Gasoline Shortage Flares Into Station Fire-Bombing
Elizabethtown, Pa., Fire Department photo
An explosion and fire at a gasoline service station left two men seriously injured and confirmed the fears of local officials about violence during t he gasoline shortage.
Shortly after 10 p.m. last June 20 in Klizabethtown, Pa., an explosion ripped through an Arco service station on South Market Street after the operator had reported receiving phone threats to fire-bomb the station if he did not sell gas. The station operator and his assistant received second and third-degree burns from the waist up in the blast. The men said that the explosion occurred as they rounded the building checking for persons inside the bays.
The Elizabethtown Volunteer Fire Department responded to an alarm at 10:11 p.m. with Engines 741 and 742, Ladder 74, Rescue Squad 74 and an ambulance.
Station fully involved
Assistant Chief Donald Dimeler, the first-arriving officer, reported at 10:13 that the building was fully involved. The two front bay doors were blown out, and there was extensive fire in the rear of the 25 X 30-foot masonry wall and wood roof structure.
Several minutes later, Chief Gregory Spickler arrived and established a command post across the street. Spickler ordered Engine 741 to attack the fire with preconnected 1 1/2 and 2-inch lines and Ladder 74 to prepare to ventilate the building. Second-due Engine 742 was to lay dual 3-inch supply lines from a hydrant about a block away.
As the last instructions were being given, the rear of the roof collapsed and the chief saw dark orange rolling fire. Fearing involvement of petroleum products in the station, he immediately changed orders and had the ladder company set up a ladder pipe to protect the exposures. When the roof collapsed, dark smoke began banking down in front of the building, obscuring the vision of the attack crews. Just 15 feet to the rear of the station was a large wood frame two-story dwelling, and this became a prime concern.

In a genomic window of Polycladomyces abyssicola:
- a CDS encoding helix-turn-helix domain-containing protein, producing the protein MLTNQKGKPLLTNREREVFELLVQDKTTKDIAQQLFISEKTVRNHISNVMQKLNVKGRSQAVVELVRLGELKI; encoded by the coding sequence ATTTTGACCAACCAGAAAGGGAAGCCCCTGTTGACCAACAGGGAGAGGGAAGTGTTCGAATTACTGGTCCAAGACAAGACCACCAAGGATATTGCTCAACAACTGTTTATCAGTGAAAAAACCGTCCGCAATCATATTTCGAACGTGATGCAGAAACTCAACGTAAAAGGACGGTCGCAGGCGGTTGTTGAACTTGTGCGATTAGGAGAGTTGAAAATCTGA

The ladder pipe operated for only a few minutes and then hand lines completed darkening down the fire. The fire was declared under control in 20 minutes and was contained to the service station with little or no damage to the exposures. A tow truck and a pickup truck in the service bays were destroyed.
Caused by arson
After investigating, Fire Marshal Dennis Gerhart of the Pennsylvania State Police declared that the fire was the result of arson. It was determined that the fire originated in the rear parts storage area and spread with the aid of a low flash point accelerant. The explosion, he theorized, probably occurred when accelerant vapors ignited.
Fifty fire fighters from the volunteer department were on the scene. During the fire, the Rheems Volunteer Fire Department sent a covering engine company to the Elizabethtown fire station.
Spickler credited the success in containing the fire to his knowing the available water supply as a result of an extensive hydrant flow testing program the department instituted several years ago. In that program, every hydrant in the borough was tested, and each steamer cap was color-coded for available flow.